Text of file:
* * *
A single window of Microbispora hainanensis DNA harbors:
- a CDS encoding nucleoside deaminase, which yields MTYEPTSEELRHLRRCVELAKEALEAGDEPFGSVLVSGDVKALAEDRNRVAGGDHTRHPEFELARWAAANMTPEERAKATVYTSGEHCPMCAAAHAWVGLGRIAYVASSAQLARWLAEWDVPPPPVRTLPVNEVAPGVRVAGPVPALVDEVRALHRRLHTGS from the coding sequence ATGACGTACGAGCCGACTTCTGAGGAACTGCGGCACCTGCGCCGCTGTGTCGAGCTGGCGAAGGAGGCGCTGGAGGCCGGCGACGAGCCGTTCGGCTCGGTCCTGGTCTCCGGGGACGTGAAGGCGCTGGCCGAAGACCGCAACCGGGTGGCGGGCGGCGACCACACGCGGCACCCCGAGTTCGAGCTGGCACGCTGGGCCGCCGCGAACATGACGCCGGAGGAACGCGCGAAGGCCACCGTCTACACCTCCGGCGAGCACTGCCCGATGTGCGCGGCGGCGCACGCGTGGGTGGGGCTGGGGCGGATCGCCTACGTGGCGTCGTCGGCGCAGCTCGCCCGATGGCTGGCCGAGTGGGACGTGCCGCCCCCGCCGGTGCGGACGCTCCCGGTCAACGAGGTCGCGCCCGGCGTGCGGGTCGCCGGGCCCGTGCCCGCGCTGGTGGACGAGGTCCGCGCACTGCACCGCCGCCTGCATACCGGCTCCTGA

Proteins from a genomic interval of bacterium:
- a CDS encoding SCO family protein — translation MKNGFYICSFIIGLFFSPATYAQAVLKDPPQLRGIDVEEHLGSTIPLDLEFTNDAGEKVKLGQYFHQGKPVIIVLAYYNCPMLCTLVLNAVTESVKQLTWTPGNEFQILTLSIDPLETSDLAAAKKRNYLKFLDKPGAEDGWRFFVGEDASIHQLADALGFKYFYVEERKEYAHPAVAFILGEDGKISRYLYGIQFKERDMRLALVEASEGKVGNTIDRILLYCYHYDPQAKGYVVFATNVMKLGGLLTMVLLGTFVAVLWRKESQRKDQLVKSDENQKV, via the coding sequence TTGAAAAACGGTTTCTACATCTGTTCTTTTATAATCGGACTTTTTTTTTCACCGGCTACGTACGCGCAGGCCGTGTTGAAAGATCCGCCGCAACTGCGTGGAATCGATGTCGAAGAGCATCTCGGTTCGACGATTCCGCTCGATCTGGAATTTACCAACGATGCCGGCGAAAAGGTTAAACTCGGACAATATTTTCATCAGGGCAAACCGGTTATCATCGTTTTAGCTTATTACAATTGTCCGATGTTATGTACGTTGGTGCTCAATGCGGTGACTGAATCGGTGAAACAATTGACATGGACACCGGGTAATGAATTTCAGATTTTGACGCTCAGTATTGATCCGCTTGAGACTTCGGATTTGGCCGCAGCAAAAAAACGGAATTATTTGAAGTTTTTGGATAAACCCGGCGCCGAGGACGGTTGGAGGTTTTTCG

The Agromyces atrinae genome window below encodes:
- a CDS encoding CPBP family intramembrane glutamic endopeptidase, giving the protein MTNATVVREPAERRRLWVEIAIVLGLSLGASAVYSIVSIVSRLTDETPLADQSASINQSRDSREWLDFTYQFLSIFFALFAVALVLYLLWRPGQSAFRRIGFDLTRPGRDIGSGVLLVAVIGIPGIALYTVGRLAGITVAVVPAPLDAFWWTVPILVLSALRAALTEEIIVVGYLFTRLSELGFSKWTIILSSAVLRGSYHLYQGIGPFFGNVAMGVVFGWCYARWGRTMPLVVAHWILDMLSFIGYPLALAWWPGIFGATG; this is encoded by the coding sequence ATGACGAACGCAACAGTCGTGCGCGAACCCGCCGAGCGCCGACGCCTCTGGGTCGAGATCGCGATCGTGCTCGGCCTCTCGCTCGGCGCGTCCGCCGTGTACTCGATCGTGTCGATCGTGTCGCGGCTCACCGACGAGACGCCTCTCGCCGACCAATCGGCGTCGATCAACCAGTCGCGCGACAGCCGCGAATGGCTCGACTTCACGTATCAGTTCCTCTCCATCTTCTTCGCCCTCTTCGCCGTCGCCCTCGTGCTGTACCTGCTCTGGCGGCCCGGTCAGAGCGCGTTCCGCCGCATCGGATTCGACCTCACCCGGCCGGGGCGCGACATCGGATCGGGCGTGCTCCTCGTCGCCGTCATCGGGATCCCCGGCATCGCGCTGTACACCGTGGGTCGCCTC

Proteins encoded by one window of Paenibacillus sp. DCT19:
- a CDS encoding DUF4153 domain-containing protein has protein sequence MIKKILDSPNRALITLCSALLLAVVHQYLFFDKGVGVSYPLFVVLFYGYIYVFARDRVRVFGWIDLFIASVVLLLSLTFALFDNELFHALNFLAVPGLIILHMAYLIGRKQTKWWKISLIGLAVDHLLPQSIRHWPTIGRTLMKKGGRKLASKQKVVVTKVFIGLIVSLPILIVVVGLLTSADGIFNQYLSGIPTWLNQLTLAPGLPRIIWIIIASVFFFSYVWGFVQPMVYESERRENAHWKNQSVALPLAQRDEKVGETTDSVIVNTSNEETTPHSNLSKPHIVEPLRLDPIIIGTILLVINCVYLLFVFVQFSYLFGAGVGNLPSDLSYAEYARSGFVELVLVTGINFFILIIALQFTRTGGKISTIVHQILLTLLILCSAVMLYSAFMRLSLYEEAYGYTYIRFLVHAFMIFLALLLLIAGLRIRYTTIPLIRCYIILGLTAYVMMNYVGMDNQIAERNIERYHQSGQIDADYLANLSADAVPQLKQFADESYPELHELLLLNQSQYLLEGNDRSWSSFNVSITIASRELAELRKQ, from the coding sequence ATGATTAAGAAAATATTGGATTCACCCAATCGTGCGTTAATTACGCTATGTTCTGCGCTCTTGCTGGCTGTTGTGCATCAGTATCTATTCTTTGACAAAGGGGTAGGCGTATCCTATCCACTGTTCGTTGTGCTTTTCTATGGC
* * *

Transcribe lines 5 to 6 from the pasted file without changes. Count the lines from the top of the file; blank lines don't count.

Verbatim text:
The Agromyces atrinae genome window below encodes:
- a CDS encoding CPBP family intramembrane glutamic endopeptidase, giving the protein MTNATVVREPAERRRLWVEIAIVLGLSLGASAVYSIVSIVSRLTDETPLADQSASINQSRDSREWLDFTYQFLSIFFALFAVALVLYLLWRPGQSAFRRIGFDLTRPGRDIGSGVLLVAVIGIPGIALYTVGRLAGITVAVVPAPLDAFWWTVPILVLSALRAALTEEIIVVGYLFTRLSELGFSKWTIILSSAVLRGSYHLYQGIGPFFGNVAMGVVFGWCYARWGRTMPLVVAHWILDMLSFIGYPLALAWWPGIFGATG; this is encoded by the coding sequence ATGACGAACGCAACAGTCGTGCGCGAACCCGCCGAGCGCCGACGCCTCTGGGTCGAGATCGCGATCGTGCTCGGCCTCTCGCTCGGCGCGTCCGCCGTGTACTCGATCGTGTCGATCGTGTCGCGGCTCACCGACGAGACGCCTCTCGCCGACCAATCGGCGTCGATCAACCAGTCGCGCGACAGCCGCGAATGGCTCGACTTCACGTATCAGTTCCTCTCCATCTTCTTCGCCCTCTTCGCCGTCGCCCTCGTGCTGTACCTGCTCTGGCGGCCCGGTCAGAGCGCGTTCCGCCGCATCGGATTCGACCTCACCCGGCCGGGGCGCGACATCGGATCGGGCGTGCTCCTCGTCGCCGTCATCGGGATCCCCGGCATCGCGCTGTACACCGTGGGTCGCCTC